His rivals in the special Memphis mayoral election questioned how much Wharton had accomplished during his seven years as the county’s chief executive. But few questioned that his popularity remained intact seven years after taking office. He was the object of a 2007 draft movement to get him to challenge Herenton in that year’s mayor’s race – an offer he considered for several tantalizing days but turned down.
The day after this year's Oct. 15 election, Wharton made no declarations about peaking popularity or dwindling poll numbers.
“I have never known of a more tranquil time and a better time for a transition to occur,” Wharton told The Memphis News. “(Shelby County government is) not threatening to discontinue major services. We’re not threatened with major layoffs. The federal government isn’t threatening to take away our Head Start money.
“Nobody’s threatening to go on strike. Our debate is heading in the right direction. … I wish things had been this way when I walked in.”
Days later, The MED’s board of directors accepted a set of possible cost-cutting measures that included the idea of closing the county-run hospital’s emergency room.
In the hours before he took the oath as Memphis mayor, Wharton was on the telephone with Gov. Phil Bredesen’s office, talking about The MED. Although the public hospital is funded and overseen by Shelby County government, Wharton said he will remain “hands on” in Memphis issues.
He’s not likely to get much of an argument from either acting Shelby County Mayor Joyce Avery or whomever the Shelby County Commission appoints as interim county mayor next week.
Avery took the oath of office 90 minutes before Wharton took the oath as city mayor. She vowed to make no major changes in direction and none at all in personnel during what is expected to be her brief tenure.
“As your mayor, I offer continuity in this time of transition,” Avery said after taking her oath. “It is not the place of an acting mayor to offer grand new plans, propose expensive projects, change things that have worked for years or get out in front of the TV cameras.”
And commissioners already have an understanding that whoever gets the reins for the less than a year left in Wharton’s term of office will not be a candidate in the 2010 county elections.
But if Wharton proposes any city funding of the hospital, he is likely to hit a brick wall. The Memphis City Council has its divisions, as most of its 13 members are about halfway through their first four-year terms of office. But the council is a united front on the idea that countywide services and institutions should be funded by Shelby County government and not the city of Memphis.
Wharton accepted that idea earlier this year as the county assumed the sole funding role of what is now the Shelby County Health Department.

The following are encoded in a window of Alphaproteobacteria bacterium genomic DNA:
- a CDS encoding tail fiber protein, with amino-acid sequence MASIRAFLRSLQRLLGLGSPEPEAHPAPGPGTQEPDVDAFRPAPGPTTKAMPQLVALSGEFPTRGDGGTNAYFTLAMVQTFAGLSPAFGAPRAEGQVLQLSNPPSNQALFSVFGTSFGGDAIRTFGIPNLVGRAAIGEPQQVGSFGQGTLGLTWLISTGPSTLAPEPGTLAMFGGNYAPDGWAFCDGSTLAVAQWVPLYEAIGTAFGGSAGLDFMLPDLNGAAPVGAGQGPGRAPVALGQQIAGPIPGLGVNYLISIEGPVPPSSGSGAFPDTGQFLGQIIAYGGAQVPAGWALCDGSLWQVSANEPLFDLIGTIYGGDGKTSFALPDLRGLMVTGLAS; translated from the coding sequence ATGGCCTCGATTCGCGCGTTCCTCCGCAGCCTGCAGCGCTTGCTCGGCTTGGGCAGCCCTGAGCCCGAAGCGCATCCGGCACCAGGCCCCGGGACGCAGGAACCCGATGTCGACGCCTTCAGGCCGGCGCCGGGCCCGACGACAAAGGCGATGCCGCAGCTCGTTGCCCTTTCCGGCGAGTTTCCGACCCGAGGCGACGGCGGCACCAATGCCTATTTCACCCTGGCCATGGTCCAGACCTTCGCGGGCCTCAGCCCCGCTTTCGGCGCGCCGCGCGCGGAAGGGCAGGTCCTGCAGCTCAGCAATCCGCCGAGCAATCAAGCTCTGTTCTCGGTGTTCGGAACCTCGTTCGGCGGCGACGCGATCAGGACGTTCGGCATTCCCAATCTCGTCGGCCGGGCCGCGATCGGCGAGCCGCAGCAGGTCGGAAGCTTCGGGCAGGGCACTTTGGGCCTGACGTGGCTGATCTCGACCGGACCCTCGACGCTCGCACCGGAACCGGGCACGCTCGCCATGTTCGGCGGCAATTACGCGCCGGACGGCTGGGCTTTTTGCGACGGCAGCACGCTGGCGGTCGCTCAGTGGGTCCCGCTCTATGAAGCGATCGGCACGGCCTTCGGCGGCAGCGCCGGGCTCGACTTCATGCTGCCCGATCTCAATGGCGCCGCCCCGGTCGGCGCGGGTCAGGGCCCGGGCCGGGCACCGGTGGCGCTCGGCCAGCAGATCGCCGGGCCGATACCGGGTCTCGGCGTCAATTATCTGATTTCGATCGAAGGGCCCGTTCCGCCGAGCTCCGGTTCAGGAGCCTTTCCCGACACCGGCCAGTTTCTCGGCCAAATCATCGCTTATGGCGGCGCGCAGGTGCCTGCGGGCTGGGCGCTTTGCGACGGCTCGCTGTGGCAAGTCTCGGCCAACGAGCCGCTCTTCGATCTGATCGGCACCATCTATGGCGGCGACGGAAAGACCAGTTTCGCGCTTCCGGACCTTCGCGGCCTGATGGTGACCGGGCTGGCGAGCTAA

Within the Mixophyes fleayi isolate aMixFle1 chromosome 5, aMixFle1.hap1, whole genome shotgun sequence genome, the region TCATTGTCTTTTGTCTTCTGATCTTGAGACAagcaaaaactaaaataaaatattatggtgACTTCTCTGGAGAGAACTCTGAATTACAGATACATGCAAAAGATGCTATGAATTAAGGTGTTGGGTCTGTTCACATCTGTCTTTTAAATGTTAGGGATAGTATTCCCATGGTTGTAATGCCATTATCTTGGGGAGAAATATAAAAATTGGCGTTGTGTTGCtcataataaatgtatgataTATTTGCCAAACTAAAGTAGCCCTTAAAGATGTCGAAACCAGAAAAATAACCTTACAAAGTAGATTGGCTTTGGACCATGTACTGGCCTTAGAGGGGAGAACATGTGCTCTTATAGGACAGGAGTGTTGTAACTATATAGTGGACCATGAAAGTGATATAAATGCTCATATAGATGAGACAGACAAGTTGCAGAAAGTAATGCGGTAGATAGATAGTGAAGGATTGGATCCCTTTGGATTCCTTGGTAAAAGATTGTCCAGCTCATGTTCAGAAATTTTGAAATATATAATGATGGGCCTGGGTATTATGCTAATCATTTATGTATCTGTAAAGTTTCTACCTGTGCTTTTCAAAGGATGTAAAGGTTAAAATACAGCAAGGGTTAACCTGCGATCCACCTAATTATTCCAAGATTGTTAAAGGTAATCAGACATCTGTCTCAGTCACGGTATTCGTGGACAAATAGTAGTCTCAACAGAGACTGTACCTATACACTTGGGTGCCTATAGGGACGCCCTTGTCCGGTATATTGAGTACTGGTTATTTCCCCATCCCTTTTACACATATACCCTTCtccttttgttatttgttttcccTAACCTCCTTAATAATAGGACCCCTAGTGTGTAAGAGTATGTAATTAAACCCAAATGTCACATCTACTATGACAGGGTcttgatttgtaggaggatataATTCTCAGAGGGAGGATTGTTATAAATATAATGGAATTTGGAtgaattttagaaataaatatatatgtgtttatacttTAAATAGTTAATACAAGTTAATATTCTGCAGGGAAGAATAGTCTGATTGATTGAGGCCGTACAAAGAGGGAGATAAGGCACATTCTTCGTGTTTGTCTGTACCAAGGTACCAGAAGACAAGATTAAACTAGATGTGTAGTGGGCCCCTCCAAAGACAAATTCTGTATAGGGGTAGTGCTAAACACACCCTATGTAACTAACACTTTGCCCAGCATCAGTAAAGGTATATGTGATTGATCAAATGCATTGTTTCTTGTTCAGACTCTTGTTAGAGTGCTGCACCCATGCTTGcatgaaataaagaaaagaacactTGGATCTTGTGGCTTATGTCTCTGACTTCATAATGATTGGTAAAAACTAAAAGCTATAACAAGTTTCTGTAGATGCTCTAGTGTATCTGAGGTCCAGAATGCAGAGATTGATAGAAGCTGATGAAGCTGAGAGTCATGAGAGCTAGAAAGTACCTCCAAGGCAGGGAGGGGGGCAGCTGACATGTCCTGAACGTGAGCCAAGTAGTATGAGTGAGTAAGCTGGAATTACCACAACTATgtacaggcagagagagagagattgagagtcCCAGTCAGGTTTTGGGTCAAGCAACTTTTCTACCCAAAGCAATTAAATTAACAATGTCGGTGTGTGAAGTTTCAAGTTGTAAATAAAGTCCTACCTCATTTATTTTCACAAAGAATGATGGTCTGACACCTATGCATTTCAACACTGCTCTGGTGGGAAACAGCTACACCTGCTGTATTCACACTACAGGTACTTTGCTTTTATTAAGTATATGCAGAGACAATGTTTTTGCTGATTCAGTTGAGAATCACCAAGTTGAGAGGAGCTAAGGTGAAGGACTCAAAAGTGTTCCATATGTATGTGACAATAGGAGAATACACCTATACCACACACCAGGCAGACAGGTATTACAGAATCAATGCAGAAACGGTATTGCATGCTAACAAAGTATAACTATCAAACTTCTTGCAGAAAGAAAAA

But Wharton didn’t entirely accept the weaker hand the county mayor has compared to the city mayor. It was Wharton who devoted some political focus last year to the idea that five countywide elected offices should become offices under the Shelby County charter instead of having their powers set out in the Tennessee Constitution.
Well-wishers congratulate Wharton after he is sworn in as Willie Herenton's successor at the Hall of Mayors.
The opportunity came with a Tennessee Supreme Court ruling that required a rewording of the county charter to correct a legal ambiguity.
The charter change, approved by voters countywide in 2008 for the offices of sheriff, county clerk, trustee, register and assessor, didn’t get as much attention as the volatile political debate over term limits, of which voters also approved an expansion to include the five countywide offices.
But bringing those same five offices under the county charter gives the county mayor more power over the budgets for those offices. In the past, whoever held the five offices could do pretty much as they pleased with their budgets and hiring decisions.
Wharton stopped the growth of the county’s debt and started a “pay as you go” fund to wean the county off future bond debt. Avery pledged to “strictly” adhere to the debt plan.
Wharton, as county mayor, also signed off on a merger of the Memphis and Shelby County fire departments.
An interlocal agreement merging the fire departments appears to be the low-hanging fruit for Wharton now that he’s at City Hall.
“We are very focused on that,” he said.
Wharton completed the county’s side of the agreement as Shelby County mayor. It was Herenton who left it unsigned and former interim city Mayor Myron Lowery who wouldn’t pull the trigger on it either.
Wharton told The Memphis News the holdup was “oddly enough, a lack of understanding of the demands and wishes of both parties.”
“I’m in the unique position of having known what I was willing to do on the county side. Now I know what I’m willing to do on the city side,” he said. “So, I can probably just sign that contract with myself.”
Hours after The MED board said publicly what has been speculated about for years – that the emergency room closure was one option for the institution – Carol Chumney, Wharton’s political rival of the past eight years, e-mailed reporters a copy of her September campaign press release raising the same possibility. In it she cited Wharton’s incomplete record as county mayor.
She later sent another post election e-mail congratulating Avery for her status as the first woman to serve as county mayor and pointedly not congratulating Wharton.